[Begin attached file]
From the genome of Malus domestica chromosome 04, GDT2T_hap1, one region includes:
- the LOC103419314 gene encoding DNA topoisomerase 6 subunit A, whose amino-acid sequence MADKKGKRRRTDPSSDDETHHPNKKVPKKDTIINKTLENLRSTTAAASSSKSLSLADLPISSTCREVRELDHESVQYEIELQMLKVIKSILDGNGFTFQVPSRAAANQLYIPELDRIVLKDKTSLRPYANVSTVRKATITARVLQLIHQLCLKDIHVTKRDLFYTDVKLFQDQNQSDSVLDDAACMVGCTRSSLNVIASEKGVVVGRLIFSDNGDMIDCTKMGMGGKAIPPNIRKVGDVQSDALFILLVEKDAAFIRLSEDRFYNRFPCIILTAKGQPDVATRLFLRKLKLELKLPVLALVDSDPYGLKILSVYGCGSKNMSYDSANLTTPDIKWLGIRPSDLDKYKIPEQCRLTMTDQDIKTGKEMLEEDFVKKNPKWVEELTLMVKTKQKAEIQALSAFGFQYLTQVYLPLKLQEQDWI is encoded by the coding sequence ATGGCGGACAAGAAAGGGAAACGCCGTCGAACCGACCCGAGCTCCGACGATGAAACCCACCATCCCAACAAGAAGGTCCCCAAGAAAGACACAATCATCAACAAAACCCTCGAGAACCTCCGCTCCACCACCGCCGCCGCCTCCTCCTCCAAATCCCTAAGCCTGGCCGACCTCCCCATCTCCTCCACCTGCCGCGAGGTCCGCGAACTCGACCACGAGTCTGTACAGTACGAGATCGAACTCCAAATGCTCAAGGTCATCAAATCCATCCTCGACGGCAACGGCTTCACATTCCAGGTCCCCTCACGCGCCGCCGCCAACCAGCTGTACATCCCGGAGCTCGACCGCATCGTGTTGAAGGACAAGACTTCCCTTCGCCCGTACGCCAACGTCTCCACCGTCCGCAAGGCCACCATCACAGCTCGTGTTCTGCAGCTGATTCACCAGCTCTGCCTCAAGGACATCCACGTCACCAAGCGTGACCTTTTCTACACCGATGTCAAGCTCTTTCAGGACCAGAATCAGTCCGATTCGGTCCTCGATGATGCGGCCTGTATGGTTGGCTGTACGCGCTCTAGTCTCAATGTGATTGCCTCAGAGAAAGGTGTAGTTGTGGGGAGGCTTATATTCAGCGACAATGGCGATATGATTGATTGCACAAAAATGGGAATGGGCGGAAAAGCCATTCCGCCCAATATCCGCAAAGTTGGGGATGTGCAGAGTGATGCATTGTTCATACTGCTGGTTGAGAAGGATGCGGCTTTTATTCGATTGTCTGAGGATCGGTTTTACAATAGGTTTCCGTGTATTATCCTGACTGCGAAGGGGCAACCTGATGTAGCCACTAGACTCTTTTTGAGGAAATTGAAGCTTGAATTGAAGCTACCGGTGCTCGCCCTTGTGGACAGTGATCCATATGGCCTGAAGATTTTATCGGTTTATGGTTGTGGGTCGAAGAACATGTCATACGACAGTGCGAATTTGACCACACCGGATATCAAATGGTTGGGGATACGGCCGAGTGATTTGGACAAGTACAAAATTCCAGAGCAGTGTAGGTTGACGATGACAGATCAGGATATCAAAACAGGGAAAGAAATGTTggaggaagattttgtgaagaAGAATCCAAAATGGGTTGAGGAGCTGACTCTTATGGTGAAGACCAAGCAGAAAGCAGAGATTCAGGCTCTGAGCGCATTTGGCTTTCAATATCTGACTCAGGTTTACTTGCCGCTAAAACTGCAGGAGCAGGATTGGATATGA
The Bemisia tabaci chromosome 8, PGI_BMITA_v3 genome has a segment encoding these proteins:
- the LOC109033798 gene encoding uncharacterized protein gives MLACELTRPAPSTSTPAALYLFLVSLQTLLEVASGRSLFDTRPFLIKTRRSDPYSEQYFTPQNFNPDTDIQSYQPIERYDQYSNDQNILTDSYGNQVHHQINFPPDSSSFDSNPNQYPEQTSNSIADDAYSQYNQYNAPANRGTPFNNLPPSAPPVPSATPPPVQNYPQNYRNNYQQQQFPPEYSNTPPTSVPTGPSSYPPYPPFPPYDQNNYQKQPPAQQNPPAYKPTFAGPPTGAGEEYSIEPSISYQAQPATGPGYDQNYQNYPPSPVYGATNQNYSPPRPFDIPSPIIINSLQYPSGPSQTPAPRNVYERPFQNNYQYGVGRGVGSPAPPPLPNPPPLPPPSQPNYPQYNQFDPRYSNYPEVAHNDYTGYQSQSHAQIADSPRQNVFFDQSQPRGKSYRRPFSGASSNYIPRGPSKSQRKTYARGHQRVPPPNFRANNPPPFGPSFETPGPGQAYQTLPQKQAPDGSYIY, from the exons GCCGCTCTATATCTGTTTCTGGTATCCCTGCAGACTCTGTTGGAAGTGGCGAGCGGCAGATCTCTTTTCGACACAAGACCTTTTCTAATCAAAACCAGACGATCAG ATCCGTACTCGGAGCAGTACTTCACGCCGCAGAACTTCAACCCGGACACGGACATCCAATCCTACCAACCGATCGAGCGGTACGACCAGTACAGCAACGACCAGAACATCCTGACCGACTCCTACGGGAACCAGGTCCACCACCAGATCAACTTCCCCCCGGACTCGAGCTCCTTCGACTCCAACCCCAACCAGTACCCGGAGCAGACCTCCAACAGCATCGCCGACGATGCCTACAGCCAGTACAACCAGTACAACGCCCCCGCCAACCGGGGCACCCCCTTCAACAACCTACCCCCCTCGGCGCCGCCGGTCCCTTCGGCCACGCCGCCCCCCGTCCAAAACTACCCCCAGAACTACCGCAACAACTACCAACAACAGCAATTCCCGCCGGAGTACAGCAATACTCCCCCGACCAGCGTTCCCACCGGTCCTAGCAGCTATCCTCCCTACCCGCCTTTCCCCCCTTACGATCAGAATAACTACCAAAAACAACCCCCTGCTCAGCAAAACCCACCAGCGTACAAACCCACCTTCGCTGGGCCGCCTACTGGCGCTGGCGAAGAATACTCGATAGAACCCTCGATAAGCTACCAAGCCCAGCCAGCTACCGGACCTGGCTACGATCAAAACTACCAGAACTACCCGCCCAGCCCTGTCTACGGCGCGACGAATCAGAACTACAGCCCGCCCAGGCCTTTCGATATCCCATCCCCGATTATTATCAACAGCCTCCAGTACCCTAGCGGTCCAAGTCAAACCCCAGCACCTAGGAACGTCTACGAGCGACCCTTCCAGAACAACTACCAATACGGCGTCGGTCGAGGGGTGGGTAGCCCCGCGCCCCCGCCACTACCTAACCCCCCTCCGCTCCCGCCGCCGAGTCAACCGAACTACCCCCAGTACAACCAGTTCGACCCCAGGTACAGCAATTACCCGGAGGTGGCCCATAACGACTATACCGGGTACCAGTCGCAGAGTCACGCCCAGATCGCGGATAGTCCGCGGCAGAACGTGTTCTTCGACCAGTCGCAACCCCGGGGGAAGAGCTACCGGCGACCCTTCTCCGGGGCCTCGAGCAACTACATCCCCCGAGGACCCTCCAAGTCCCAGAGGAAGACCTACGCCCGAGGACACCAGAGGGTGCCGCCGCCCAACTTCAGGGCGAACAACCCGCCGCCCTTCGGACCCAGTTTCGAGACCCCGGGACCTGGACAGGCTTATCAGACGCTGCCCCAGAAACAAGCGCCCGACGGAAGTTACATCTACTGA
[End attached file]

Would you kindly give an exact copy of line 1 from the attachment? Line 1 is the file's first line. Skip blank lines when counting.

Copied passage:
From the genome of Malus domestica chromosome 04, GDT2T_hap1, one region includes: